Reading Log #4 – A Long Way Gone

The end of Ishmael’s story approaches, but that of thousands of children who are still reminiscing over the atrocities they have had to endure. Ishmael will go on to represent those who have suffered alongside him, and he will bridge the gap between those that endure the fate of war and those who observe from continents away. But the greatest danger to him now isn’t war, but skepticism and ignorance.

 

The ignorance of some may strike his heart: “He was naive about the reality I was trying to explain to him.”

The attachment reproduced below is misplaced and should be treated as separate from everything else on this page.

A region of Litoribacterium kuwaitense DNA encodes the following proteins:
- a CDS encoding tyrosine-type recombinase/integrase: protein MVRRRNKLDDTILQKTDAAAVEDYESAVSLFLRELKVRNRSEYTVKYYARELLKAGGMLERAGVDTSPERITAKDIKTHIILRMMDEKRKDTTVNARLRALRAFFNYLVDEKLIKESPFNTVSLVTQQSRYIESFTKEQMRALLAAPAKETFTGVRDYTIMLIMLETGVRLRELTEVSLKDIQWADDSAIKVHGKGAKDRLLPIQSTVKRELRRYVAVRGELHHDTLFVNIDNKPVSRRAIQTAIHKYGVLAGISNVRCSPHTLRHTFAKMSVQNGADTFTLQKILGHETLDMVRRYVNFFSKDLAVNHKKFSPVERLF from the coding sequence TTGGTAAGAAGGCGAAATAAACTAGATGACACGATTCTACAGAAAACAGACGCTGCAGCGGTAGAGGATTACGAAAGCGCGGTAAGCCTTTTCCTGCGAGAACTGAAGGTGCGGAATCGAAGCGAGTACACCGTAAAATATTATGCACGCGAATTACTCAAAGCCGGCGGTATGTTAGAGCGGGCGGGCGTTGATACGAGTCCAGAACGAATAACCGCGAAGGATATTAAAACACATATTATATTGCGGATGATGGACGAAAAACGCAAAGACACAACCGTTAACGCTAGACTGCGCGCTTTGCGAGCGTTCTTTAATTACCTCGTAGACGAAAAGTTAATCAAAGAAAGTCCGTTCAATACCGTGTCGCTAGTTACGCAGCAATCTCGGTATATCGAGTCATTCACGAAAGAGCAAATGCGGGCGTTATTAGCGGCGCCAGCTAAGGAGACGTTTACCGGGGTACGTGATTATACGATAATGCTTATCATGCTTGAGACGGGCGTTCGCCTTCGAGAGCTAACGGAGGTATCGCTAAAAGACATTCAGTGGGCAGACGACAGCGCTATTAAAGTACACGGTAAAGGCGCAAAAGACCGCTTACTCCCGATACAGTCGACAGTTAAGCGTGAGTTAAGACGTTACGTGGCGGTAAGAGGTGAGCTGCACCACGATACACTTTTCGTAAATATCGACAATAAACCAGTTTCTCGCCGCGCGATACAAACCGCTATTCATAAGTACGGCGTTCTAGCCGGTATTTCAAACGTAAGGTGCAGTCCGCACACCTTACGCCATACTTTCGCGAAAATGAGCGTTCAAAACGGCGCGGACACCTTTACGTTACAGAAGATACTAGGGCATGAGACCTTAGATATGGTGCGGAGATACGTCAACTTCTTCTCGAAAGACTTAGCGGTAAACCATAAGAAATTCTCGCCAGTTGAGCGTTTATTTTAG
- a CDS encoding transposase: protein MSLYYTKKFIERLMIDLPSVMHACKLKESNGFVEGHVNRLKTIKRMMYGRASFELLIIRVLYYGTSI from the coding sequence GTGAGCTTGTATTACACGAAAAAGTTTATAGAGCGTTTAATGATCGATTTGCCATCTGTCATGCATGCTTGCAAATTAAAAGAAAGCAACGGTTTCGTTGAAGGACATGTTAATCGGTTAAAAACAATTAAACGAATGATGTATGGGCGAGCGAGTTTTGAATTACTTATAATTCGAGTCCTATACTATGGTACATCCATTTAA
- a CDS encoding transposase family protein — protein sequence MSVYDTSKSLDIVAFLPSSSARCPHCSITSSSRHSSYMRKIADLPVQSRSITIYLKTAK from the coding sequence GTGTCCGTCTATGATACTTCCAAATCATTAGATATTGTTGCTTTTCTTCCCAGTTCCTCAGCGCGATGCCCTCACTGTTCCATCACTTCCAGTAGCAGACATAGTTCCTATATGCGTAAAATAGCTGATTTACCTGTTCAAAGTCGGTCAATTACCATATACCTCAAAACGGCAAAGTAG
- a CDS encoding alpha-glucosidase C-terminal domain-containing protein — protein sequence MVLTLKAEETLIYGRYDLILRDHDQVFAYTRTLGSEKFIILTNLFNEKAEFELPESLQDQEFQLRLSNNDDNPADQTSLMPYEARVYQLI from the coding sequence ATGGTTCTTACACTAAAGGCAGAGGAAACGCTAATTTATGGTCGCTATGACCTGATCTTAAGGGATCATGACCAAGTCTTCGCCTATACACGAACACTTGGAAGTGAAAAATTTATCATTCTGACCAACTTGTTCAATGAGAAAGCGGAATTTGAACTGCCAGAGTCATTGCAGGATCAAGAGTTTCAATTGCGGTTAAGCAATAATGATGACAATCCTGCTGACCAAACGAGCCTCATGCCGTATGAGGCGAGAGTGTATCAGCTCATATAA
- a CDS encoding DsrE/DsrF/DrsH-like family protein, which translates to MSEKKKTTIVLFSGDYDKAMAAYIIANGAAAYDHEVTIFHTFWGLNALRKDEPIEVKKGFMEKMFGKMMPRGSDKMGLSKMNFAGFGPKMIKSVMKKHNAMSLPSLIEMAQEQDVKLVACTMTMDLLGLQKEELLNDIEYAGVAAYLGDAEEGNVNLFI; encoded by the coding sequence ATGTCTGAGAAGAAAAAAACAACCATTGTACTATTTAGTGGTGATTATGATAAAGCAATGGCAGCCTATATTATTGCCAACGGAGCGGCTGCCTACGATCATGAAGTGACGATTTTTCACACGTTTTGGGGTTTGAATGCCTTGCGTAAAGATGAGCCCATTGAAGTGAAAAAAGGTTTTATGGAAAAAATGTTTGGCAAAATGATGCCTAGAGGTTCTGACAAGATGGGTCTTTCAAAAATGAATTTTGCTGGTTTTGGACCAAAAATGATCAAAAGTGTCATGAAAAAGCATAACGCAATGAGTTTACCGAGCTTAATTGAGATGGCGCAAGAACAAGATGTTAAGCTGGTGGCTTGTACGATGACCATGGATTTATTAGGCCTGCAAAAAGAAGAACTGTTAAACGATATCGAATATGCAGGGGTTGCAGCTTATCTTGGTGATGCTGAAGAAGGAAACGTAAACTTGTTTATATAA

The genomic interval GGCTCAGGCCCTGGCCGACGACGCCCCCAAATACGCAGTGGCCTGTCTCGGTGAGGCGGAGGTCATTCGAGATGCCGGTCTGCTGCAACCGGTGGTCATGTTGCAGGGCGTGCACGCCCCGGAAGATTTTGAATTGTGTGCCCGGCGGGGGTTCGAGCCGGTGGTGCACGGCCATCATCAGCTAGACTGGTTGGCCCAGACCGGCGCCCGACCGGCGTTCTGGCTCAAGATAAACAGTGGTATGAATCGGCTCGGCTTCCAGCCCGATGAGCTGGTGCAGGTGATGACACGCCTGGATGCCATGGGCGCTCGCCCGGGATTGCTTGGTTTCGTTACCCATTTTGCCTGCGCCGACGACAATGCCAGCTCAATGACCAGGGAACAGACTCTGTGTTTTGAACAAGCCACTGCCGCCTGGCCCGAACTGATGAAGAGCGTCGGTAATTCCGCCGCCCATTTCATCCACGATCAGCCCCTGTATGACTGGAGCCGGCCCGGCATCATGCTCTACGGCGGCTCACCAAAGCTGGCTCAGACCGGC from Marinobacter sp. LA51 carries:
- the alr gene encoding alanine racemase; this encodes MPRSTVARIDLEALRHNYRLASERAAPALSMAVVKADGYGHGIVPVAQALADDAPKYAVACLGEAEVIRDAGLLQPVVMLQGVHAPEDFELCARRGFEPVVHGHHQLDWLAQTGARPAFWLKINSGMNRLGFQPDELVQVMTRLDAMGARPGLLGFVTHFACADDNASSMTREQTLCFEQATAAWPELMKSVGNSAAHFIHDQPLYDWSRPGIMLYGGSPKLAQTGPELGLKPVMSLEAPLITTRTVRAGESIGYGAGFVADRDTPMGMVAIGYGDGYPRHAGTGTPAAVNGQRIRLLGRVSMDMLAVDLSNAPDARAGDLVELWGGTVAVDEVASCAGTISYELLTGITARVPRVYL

I wonder whether if he is conscious that not everyone he will meet will understand the horrors that he has endured. His words made me think that we may live in a world of blissful ignorance which allows us not to have to live in a world plagued by famine, pain, and war. I feel that he will only grasp the worlds state of ignorance once he confronts bureaucracy and skepticism in a world that is utterly foreign to him. He has lived a war of pain, but he will recover, he simply must. In my opinion, Ishmael is a beacon of hope for those that are persecuted by the endless demons of war that inhabit the torched villages.

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